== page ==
How much ashes are needed? A half tsp (2.5mL measure) to a maximum of 1 tsp (5mL measure) is requested for each gem. This is more than is actually required, and I go into detail on that below. Any unused portion of ashes will be returned home to you.
Can the ashes be from pets or only from humans? Both human and pet ashes are welcome with open arms in the North Faun studio. The cremated remains of both look and perform the same during the process.
Can more than one set of ashes be combined into one gem? Absolutely -- there is no problem at all combining multiple sets of ashes. You can package them separately and only the portions that are used will be combined in the studio. Alternately, if the ashes are already combined, that's perfectly fine too!
Can I add other items such as hair/fur into my gem? North Faun cremation gems are created under high heat. Unfortunately, this means that other materials, such as hair, will be heavily damaged if not completely destroyed in the process if they are added in. Locks of hair, dried flowers, and special fabrics can be used alone in some designs - for the time being please send me an email to find out your options if you'd like to have a piece created with materials other than cremation ashes.
How long does the process take? The most current turnaround times can always be found on the general studio information section of the website. If you are in need of memorial jewellery for an event or holiday, please be aware of my production time as well as the potential for postal delays.
How do I package and send (or drop off) my ashes? All details on how to package your cremation ashes and where to mail them to (or drop them off!) can be found below.
The cremation ashes of each person or pet are as unique as your loved one, and the ashes are distinctive in colour and texture. There really is no one else out there just like them. When your ashes arrive at the studio, they are carefully checked in, and processed with a label that follows them around from start to finish. On this label is your name and your order number, but even better is when I have the name of the person or pet that I'm working with -- it's important to me to be able to refer to each set of ashes by name whenever possible.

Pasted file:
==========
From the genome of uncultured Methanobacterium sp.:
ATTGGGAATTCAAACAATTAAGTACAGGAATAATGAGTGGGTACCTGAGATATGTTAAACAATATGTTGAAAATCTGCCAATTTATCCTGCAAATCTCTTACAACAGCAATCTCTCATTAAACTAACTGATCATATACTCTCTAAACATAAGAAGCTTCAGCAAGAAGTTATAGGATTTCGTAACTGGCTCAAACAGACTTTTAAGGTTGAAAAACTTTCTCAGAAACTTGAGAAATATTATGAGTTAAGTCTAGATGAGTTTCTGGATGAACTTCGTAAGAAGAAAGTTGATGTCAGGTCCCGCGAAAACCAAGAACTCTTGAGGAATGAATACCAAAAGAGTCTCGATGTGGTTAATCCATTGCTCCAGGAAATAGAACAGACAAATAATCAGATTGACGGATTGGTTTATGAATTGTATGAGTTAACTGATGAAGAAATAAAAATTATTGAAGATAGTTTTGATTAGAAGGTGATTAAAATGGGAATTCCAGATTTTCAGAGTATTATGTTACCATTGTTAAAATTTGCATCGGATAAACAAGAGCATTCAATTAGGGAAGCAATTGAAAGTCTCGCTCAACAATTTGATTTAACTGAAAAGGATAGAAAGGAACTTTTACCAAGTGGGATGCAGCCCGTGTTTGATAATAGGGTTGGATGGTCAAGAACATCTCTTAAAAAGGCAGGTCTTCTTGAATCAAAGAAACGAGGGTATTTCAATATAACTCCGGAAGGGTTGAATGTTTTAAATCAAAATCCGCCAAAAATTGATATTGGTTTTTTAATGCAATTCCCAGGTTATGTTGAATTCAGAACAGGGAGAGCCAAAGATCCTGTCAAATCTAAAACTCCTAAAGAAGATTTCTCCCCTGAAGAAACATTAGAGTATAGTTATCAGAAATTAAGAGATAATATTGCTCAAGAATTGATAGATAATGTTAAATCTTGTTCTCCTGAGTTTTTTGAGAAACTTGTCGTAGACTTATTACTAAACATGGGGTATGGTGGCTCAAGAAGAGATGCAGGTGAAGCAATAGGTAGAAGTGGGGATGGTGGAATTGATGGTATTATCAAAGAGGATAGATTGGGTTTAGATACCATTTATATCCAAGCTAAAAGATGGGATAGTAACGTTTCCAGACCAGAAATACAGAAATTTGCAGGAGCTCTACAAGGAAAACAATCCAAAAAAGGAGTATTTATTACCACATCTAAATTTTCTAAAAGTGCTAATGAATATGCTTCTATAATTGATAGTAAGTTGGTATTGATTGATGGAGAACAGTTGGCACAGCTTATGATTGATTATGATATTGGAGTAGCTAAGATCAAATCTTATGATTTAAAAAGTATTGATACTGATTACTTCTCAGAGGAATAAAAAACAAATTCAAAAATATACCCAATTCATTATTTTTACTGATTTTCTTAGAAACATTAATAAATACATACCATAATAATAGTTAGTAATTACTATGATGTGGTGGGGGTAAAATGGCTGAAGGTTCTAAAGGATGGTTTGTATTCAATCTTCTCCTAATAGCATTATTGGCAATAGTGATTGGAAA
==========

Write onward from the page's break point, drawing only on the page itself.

Once it's time to create your memorial stone that's to be set in the jewellery you've selected, the cremains undergo a unique journey in which they are combined with powdered diamonds, clear glass, and a few other bits of magic in a high-heat process. The cremation gem is then set beneath it's glass or natural gemstone within the setting that's been created just for you.
In the process of becoming a solid memorial stone, the ashes that you've sent will become a deeper, darker colour than when they are "dry", and the colours that appear once they are solidified into a gem have a wide range: from near-white, cream, tan, brown, grey, and black. Some may even have tiny flecks of blue, green, or other colours within them. Some ashes may be all powder or all solid pieces, and many are a mix of both, and the ratio of these different textures will change the final look as well.
The "fingerprint" of your loved one's ashes won't be exactly like anyone else's. This little chart shows a small sampling of some of the colours that you might expect to see if your finished gem. Neither you nor myself chooses the final colour. To honour and respect each set of ashes, I do not alter their unique colour in any way, but instead allows their beautiful individual tones and hues to shine through.
Sometimes the final colour of the cremation gems can be a bit surprising. Certainly not all, but most cremated remains look a shade of pale grey or white in their "dry" state, and it isn't until they begin to be transformed into a solid keepsake stone that the colours that have been hiding inside are revealed. While after over a decade of working to bring my clients comfort through keepsake jewellery I've developed a fairly good eye for what colours will come through, even I'm surprised by the results sometimes. While it isn't unusual to have your gem turn out like you expected, it also isn't unusual for it to be different -- sometimes wildly so -- than the dry ashes appeared.
One way to find out at home what colours are within your loved one or pets ashes is to take a small amount and to add a few drops of water. I'm not sure I'd want to do this myself, but if you don't want to be surprised, this method will allow you to get a general idea of the colour and tone that your finished memorial jewellery will be. If you decide that you're comfortable with this and would like to try it out, make sure to allow the cremains to fully air dry before returning them to their urn or vessel.
While the collage of solid keepsake gems above helps give an idea of some of the colours that you might find in your completed gem, it's really important to understand that the way your ashes look in their dry state doesn't necessarily correlate that well to how your memorial jewellery will look. In this comparison chart, you'll see down the left column that there are 6 sets of ashes that, while some differences can be picked out with regards to exact shade and texture distinctions, could all be said to be fairly similar. Down the column on the right you'll see how each of those sets of ashes turned out once they were solidified into gems. A little unexpected, aren't they? None of these ashes were tinted or otherwise coloured in the studio -- the cremains simply had these colours already inside them.